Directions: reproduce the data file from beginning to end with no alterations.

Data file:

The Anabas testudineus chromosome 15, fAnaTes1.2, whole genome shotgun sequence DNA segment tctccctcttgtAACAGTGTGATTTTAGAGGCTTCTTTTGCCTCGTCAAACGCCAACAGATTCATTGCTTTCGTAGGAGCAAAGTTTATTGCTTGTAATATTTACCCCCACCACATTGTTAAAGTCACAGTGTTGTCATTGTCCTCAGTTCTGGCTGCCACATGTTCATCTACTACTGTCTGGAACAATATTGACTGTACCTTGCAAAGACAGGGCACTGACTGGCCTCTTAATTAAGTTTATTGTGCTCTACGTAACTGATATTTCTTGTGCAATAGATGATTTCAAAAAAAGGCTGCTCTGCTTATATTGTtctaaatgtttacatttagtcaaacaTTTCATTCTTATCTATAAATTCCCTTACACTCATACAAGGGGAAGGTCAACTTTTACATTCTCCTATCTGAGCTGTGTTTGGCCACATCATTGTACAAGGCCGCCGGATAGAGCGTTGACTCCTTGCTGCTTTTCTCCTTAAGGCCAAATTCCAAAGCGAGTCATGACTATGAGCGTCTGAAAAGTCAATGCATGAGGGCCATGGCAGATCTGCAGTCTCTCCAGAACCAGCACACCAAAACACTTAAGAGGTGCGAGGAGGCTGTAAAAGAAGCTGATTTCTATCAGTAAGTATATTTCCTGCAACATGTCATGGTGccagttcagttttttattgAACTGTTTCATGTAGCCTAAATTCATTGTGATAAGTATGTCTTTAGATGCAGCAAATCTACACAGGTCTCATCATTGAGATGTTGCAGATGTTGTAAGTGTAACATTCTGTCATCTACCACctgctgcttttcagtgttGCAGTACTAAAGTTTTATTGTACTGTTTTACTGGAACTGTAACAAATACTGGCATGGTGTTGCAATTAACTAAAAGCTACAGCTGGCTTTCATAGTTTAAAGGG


The Anabas testudineus chromosome 15, fAnaTes1.2, whole genome shotgun sequence DNA segment tctccctcttgtAACAGTGTGATTTTAGAGGCTTCTTTTGCCTCGTCAAACGCCAACAGATTCATTGCTTTCGTAGGAGCAAAGTTTATTGCTTGTAATATTTACCCCCACCACATTGTTAAAGTCACAGTGTTGTCATTGTCCTCAGTTCTGGCTGCCACATGTTCATCTACTACTGTCTGGAACAATATTGACTGTACCTTGCAAAGACAGGGCACTGACTGGCCTCTTAATTAAGTTTATTGTGCTCTACGTAACTGATATTTCTTGTGCAATAGATGATTTCAAAAAAAGGCTGCTCTGCTTATATTGTtctaaatgtttacatttagtcaaacaTTTCATTCTTATCTATAAATTCCCTTACACTCATACAAGGGGAAGGTCAACTTTTACATTCTCCTATCTGAGCTGTGTTTGGCCACATCATTGTACAAGGCCGCCGGATAGAGCGTTGACTCCTTGCTGCTTTTCTCCTTAAGGCCAAATTCCAAAGCGAGTCATGACTATGAGCGTCTGAAAAGTCAATGCATGAGGGCCATGGCAGATCTGCAGTCTCTCCAGAACCAGCACACCAAAACACTTAAGAGGTGCGAGGAGGCTGTAAAAGAAGCTGATTTCTATCAGTAAGTATATTTCCTGCAACATGTCATGGTGccagttcagttttttattgAACTGTTTCATGTAGCCTAAATTCATTGTGATAAGTATGTCTTTAGATGCAGCAAATCTACACAGGTCTCATCATTGAGATGTTGCAGATGTTGTAAGTGTAACATTCTGTCATCTACCACctgctgcttttcagtgttGCAGTACTAAAGTTTTATTGTACTGTTTTACTGGAACTGTAACAAATACTGGCATGGTGTTGCAATTAACTAAAAGCTACAGCTGGCTTTCATAGTTTAAAGGG